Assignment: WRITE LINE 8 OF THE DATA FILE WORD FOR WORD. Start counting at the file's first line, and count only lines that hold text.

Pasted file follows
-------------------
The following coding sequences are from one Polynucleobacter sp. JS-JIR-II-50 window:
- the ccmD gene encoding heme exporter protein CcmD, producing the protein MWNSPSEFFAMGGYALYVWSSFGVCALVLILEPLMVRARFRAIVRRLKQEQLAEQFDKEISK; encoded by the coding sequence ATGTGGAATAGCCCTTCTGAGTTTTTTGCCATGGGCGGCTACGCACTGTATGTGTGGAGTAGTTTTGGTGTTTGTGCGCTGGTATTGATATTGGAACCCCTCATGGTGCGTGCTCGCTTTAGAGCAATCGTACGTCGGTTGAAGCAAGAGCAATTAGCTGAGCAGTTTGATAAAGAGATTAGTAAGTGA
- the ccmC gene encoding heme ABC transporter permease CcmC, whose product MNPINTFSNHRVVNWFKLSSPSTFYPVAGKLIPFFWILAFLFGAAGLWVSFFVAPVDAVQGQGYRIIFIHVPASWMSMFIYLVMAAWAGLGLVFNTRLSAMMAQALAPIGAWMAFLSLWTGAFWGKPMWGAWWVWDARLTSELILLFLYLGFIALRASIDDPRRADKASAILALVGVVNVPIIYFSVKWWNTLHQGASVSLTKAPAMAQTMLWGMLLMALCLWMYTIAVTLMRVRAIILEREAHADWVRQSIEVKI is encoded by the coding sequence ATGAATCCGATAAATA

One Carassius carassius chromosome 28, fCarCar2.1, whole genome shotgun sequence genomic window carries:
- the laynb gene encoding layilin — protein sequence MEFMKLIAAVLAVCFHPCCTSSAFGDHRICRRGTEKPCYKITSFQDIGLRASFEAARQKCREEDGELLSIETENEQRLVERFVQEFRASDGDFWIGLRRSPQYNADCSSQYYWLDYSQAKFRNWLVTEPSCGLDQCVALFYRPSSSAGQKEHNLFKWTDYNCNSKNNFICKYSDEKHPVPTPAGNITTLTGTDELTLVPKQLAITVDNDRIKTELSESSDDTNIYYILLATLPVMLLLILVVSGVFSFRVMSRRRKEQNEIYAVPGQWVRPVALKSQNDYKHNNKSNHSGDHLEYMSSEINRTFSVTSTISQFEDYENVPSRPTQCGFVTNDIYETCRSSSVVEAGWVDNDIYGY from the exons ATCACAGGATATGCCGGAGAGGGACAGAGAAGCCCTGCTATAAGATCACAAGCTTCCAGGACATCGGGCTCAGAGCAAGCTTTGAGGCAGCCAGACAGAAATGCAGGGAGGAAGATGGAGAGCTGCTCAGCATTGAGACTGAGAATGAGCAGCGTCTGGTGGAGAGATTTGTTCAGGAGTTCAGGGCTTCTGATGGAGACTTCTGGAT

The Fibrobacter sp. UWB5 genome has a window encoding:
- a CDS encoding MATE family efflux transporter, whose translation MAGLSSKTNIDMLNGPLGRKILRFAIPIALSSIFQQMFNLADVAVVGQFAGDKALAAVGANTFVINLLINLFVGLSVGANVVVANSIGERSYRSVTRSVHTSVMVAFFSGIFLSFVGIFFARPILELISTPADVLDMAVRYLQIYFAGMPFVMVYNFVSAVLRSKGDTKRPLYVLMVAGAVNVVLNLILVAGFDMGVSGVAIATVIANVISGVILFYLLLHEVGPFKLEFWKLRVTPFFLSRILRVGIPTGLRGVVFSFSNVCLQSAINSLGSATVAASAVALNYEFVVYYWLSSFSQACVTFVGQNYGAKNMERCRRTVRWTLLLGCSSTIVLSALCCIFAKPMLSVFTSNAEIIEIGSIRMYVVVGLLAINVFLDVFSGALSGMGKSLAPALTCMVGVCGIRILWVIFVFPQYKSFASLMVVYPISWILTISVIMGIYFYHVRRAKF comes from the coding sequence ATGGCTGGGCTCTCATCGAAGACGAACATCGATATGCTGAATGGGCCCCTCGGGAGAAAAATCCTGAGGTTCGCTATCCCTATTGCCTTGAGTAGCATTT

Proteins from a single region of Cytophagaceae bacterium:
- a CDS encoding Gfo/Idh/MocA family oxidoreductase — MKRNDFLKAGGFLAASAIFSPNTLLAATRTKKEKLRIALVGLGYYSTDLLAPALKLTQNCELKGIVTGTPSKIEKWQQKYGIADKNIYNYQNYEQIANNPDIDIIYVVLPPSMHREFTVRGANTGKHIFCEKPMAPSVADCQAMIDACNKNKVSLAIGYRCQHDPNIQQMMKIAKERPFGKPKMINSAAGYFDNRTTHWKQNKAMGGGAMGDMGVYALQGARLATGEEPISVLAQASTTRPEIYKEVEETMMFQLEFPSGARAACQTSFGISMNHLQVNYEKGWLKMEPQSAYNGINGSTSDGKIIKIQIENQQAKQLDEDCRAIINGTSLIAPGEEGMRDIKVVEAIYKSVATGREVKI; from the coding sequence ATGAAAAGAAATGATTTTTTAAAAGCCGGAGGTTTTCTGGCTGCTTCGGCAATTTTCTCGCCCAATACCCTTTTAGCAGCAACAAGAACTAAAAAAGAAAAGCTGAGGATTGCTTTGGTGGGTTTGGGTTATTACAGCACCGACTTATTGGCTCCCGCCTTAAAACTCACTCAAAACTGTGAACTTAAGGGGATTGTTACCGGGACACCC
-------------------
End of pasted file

Proteins from a single region of Cytophagaceae bacterium: